This album is a fascinating combination of narration and low clarinet based on the timeless Bram Stoker classic, Dracula. Narrator Jon Iles has condensed the book into a one-hour presentation of the story to which clarinetist and composer Sarah Watts has created an original score. The concept of the project is incredibly effective with spoken word that is full of vibrant and interesting inflection, and the low clarinet playing is simply flawless. The contrabass playing is often used to create a dark and creepy texture that perfectly highlights and enriches the text. Virtually every contemporary technique is utilized by Watts, but never without meaning and thoughtful consideration to serve the text. Slap tongue, harmonic glisses, microtonal tuning, lightning-fast technique on the basset horn and bass clarinet, extreme altissimo range, flutter tongue, and fine lyrical playing, are all clearly displayed and beautifully mastered by Watts.
Notably, the album provides a comfortable entry point to contemporary music, and furthermore, contemporary low clarinet music, for both musicians and non-musicians alike. The presentation of the familiar narration, juxtaposed with the complexity and depth of the musical language, creates a whole that is greater than the sum of its parts. While the musical component is expertly and artistically created and performed by Watts and the narration is breathtakingly performed by Iles, the combination of the two creates something that is truly special. This album is unlike any other that I have heard, and I truly hope that it won’t be the last. Watts and Iles are to be commended for working so tirelessly to create an inclusive and interdisciplinary work of art that brings people together and moves the performing arts forward.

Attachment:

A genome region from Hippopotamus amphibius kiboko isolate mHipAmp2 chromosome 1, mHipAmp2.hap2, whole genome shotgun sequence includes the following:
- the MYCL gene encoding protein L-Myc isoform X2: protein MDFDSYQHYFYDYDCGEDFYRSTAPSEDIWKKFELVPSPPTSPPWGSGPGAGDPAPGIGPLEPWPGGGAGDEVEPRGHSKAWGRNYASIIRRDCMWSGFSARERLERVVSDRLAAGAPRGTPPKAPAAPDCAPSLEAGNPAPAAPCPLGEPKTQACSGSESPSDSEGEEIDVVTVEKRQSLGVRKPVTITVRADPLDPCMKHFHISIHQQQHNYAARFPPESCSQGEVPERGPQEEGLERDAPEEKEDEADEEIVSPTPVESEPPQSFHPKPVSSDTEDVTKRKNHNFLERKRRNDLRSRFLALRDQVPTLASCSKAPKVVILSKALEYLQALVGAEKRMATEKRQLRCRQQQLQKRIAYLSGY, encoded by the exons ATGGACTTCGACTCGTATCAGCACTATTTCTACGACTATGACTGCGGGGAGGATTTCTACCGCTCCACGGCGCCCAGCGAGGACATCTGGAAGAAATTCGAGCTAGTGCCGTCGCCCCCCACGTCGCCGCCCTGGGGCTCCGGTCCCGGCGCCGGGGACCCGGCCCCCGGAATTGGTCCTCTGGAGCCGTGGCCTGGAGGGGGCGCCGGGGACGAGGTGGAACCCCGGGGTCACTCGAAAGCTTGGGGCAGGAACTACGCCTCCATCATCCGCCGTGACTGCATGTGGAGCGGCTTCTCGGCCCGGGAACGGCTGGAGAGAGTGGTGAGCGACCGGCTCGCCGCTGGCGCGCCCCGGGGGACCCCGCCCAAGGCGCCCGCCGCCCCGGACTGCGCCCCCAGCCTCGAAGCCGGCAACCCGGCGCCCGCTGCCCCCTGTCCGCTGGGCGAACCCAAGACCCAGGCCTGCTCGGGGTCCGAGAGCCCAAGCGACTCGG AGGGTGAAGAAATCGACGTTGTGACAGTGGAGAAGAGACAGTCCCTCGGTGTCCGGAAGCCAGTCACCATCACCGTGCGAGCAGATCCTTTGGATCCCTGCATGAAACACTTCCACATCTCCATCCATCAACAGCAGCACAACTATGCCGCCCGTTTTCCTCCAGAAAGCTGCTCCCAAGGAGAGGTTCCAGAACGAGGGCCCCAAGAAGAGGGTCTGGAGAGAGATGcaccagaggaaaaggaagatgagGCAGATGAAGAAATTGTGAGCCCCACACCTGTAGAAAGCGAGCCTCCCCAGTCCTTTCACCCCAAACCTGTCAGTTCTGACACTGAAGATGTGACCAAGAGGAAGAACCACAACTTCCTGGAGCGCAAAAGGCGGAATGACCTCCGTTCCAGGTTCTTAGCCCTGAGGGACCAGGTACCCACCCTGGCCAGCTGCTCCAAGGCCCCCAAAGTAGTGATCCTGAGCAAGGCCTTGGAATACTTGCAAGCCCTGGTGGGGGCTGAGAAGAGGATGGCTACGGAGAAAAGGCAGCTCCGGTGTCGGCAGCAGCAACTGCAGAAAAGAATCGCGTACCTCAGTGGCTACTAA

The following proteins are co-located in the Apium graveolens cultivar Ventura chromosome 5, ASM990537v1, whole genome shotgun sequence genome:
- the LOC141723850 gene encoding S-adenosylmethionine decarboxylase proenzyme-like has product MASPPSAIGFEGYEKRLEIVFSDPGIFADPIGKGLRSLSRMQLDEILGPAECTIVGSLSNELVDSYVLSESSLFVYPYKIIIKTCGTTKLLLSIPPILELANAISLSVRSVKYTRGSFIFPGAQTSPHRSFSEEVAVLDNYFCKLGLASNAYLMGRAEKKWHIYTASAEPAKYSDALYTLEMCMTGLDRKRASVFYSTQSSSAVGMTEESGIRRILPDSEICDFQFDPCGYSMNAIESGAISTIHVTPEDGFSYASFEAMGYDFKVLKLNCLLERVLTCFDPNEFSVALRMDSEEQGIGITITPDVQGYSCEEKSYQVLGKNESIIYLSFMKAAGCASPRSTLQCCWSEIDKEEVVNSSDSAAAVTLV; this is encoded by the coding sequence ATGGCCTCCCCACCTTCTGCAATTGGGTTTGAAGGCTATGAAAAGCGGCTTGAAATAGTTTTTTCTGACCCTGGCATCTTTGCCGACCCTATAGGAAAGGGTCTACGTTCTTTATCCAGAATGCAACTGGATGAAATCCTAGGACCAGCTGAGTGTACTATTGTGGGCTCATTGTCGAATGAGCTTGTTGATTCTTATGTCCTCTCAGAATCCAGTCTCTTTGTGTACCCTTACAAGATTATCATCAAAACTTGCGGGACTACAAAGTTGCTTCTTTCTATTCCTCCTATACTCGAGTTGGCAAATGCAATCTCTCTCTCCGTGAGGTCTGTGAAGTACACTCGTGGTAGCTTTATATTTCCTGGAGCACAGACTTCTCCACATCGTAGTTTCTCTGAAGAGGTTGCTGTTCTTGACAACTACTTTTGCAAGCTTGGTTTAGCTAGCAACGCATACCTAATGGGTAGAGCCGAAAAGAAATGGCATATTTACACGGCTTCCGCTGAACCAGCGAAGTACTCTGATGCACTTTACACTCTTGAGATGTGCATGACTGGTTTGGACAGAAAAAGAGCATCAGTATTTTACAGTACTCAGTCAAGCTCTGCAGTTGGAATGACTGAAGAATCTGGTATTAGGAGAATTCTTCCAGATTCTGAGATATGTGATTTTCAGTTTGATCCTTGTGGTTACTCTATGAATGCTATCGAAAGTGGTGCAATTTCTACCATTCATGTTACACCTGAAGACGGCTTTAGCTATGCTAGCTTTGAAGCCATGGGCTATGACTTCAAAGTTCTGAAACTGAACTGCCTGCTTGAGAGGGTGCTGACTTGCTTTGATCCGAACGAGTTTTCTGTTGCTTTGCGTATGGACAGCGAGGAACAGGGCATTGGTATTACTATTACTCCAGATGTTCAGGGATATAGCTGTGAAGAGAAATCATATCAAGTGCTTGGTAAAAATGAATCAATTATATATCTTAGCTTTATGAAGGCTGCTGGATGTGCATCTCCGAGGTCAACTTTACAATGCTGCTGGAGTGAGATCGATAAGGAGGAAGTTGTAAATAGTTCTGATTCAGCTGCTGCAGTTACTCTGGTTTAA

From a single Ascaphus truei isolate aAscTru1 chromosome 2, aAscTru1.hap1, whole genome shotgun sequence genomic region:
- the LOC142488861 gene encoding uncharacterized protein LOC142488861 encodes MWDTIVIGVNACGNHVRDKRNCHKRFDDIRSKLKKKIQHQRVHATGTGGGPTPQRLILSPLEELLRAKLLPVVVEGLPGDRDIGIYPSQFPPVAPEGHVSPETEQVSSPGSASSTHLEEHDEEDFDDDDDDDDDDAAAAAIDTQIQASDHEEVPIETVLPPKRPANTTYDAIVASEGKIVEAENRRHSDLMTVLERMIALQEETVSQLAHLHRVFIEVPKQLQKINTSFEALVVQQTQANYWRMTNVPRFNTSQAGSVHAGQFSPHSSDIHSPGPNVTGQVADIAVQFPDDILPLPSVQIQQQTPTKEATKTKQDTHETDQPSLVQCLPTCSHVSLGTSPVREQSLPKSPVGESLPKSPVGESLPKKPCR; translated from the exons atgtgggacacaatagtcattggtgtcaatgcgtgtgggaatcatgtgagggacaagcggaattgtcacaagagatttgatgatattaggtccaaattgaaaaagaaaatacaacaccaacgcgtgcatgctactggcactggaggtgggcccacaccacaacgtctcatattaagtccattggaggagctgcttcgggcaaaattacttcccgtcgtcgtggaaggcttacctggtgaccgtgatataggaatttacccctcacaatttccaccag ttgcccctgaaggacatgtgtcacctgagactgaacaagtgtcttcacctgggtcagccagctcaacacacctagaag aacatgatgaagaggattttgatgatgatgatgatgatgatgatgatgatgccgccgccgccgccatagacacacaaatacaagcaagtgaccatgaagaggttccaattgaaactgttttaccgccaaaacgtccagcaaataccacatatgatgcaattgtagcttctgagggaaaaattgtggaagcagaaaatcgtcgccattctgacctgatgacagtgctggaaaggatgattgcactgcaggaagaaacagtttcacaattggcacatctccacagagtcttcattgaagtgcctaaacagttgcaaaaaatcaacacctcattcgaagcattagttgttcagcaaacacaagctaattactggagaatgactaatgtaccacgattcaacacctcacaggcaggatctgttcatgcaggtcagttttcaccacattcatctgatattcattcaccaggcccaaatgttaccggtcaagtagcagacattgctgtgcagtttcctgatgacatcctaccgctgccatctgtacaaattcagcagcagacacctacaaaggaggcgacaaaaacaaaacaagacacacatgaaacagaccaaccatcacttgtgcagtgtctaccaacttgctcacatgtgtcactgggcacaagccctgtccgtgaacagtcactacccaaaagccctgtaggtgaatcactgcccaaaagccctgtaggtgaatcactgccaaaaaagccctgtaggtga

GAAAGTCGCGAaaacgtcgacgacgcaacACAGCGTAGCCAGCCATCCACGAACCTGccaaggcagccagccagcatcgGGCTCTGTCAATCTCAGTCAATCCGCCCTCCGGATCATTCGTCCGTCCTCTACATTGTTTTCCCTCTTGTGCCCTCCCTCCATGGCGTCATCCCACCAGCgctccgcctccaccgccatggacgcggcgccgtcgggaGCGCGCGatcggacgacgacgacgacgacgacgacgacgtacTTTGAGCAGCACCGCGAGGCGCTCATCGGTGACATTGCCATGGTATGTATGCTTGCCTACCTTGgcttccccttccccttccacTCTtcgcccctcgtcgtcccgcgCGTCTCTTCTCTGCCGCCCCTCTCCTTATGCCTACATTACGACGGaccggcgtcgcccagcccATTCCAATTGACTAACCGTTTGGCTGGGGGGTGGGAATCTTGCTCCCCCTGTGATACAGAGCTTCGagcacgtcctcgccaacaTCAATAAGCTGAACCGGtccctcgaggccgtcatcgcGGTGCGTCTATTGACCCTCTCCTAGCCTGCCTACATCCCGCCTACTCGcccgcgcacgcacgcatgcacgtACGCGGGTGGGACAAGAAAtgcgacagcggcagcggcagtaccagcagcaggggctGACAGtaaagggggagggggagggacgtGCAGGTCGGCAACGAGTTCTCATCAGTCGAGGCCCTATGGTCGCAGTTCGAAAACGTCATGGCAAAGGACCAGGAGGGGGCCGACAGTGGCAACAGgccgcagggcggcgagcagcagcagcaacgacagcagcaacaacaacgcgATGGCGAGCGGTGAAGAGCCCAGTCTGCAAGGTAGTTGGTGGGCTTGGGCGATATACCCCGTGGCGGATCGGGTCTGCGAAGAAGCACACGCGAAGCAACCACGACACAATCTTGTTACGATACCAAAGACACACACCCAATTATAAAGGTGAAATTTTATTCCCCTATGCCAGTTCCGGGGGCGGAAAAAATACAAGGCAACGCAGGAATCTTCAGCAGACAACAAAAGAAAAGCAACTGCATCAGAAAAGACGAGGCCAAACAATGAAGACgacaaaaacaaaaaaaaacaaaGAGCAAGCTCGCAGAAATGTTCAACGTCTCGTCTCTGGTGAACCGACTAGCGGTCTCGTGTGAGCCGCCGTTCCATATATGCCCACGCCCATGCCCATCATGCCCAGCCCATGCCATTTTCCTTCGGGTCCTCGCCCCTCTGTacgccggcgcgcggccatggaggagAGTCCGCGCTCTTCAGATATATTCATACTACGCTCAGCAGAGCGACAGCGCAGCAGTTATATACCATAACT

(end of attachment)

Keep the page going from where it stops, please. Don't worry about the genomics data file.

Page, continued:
This album deserves listening by clarinetists because it is a masterclass in what is possible on the low clarinets, but also by all lovers of music and stories. This compelling story has wide appeal and I hope that more projects from Watts and Iles in a similar vein are in the works. Listen to Dracula Bite Size as soon as you get the chance; you won’t regret it.
Clariloqui. Josè Daniel Cirigliano, clarinets. I. Lidholm: Amicizia for solo clarinet; W. O. Smith: Epitaphs for double clarinet; S. Reddy: Game I for Lîla for solo clarinet; S. Cronin: Angelus for bass clarinet; D. Fujikura: Sandpiper for EÌ clarinet; V. Palumbo: Pulse for solo clarinet; J-L. Darbellay: Flash for bass clarinet; R. Lolini: Capriccio for E-flat clarinet; F. Mencherini: Crazy Jay Blue for solo clarinet; T. Burkali: Capriccietto for solo clarinet. Da Vinci Classics, C00643. Total Time: 56:30.
Recorded by clarinetist Josè Daniel Cirigliano, Clariloqui is a wonderful mix of contemporary clarinet literature. According to the liner notes, the artist is an “experimenter of the extended techniques of the clarinet and his ‘family’” and this album definitely showcases that. All the pieces demonstrate a wide range of techniques such as microtones, multiphonics, and slap tongue. Not only that, the album also includes pieces for B-flat, E-flat, bass clarinet, and even the double clarinet.
The entire album is also a wonderful mix of composers from various locations such as South Africa, Sweden, and Japan. Although the entire selection of pieces was splendid, there were some that especially stuck out. The third piece on the album, Game I for Lîla by Surendran Reddy, begins with extremely smooth arpeggios before going into a quote from Rhapsody in Blue. It then moves into a catchy, syncopated groove and continues to move back and forth between these two motives.
The next track on the album, Angelus by Stephen Cronin, starts off with timbral trills within the altissimo range of the bass clarinet that are interrupted by a flourish of more aggressive gestures. Cirigliano has magnificent control within the altissimo range of the instrument, with a full, yet delicate sound. It was so clear, I had to check to make sure it was in fact for bass clarinet.